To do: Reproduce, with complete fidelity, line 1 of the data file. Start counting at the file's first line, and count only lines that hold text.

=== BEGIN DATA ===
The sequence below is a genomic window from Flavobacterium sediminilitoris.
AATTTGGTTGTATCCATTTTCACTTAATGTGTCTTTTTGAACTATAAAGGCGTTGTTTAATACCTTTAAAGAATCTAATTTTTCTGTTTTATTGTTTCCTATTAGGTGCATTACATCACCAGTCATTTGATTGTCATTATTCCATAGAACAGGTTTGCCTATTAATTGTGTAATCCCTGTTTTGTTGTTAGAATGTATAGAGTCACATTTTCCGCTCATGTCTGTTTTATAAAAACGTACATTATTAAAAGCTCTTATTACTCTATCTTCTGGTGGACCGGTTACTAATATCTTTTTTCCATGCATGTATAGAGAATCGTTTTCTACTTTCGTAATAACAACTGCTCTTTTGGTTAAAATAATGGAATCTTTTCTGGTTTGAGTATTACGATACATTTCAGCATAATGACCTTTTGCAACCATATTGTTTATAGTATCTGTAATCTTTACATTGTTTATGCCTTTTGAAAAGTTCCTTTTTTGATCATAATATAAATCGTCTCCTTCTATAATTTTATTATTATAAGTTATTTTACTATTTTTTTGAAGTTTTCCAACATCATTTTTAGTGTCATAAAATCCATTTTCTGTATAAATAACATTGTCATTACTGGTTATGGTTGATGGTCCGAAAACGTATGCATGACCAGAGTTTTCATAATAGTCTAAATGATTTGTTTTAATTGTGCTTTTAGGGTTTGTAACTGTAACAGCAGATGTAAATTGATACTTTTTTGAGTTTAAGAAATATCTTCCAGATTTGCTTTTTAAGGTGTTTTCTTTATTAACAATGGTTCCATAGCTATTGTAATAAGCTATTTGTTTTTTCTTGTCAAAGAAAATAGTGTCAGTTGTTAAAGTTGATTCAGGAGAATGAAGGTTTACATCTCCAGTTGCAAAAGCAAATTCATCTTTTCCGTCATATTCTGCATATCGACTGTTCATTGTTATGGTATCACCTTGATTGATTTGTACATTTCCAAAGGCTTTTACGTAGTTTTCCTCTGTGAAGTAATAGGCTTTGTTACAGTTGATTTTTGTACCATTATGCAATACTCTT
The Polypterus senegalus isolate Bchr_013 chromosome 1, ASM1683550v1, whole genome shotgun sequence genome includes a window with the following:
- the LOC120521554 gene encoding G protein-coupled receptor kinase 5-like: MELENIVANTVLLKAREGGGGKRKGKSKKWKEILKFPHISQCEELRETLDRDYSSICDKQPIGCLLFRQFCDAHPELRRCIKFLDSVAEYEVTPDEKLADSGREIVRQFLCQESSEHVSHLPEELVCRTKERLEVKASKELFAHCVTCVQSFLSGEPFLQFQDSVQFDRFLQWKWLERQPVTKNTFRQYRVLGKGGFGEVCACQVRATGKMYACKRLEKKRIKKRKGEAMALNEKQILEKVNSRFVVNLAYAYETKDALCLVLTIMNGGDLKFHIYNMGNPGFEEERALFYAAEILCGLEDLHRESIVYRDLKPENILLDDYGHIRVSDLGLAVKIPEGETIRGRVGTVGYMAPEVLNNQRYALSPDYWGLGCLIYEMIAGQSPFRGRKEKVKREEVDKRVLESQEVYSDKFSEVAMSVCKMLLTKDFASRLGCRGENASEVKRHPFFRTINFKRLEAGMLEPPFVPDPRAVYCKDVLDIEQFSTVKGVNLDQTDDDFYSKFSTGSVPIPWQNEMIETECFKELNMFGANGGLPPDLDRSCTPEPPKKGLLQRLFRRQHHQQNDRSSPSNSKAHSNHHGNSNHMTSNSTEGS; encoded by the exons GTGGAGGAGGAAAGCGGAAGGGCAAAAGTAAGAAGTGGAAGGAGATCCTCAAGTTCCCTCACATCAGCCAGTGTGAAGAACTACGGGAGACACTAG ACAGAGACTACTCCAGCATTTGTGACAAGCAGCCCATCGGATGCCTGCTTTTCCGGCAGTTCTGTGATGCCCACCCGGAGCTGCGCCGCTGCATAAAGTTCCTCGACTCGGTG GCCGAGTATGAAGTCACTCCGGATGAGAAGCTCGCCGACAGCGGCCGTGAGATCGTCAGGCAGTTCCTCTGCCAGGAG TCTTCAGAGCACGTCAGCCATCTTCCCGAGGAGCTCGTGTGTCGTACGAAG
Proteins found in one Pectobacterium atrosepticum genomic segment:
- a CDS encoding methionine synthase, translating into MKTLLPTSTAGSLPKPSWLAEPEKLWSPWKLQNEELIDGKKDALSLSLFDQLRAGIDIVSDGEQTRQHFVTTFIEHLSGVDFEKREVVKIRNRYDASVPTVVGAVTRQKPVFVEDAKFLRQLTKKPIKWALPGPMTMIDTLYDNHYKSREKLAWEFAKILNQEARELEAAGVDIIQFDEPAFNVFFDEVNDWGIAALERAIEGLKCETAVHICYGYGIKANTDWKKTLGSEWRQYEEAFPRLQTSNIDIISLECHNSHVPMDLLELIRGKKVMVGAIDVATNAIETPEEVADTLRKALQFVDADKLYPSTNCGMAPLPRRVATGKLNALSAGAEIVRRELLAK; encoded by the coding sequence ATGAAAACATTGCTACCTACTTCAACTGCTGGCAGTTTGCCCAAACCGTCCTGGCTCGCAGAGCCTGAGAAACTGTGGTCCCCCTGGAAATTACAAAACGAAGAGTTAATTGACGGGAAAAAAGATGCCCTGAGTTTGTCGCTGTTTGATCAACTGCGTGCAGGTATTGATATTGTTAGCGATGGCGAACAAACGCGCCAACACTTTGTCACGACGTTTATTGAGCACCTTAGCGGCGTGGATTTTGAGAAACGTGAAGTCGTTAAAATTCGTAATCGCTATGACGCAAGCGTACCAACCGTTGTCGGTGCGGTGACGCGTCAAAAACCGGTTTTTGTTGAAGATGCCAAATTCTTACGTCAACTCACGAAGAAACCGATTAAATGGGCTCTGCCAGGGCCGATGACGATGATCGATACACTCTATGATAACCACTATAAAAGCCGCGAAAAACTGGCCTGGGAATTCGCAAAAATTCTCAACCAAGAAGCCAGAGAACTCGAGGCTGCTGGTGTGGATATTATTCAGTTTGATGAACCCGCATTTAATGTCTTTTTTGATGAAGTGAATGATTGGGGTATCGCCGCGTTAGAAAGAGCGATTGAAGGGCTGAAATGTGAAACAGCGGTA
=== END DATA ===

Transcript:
The sequence below is a genomic window from Flavobacterium sediminilitoris.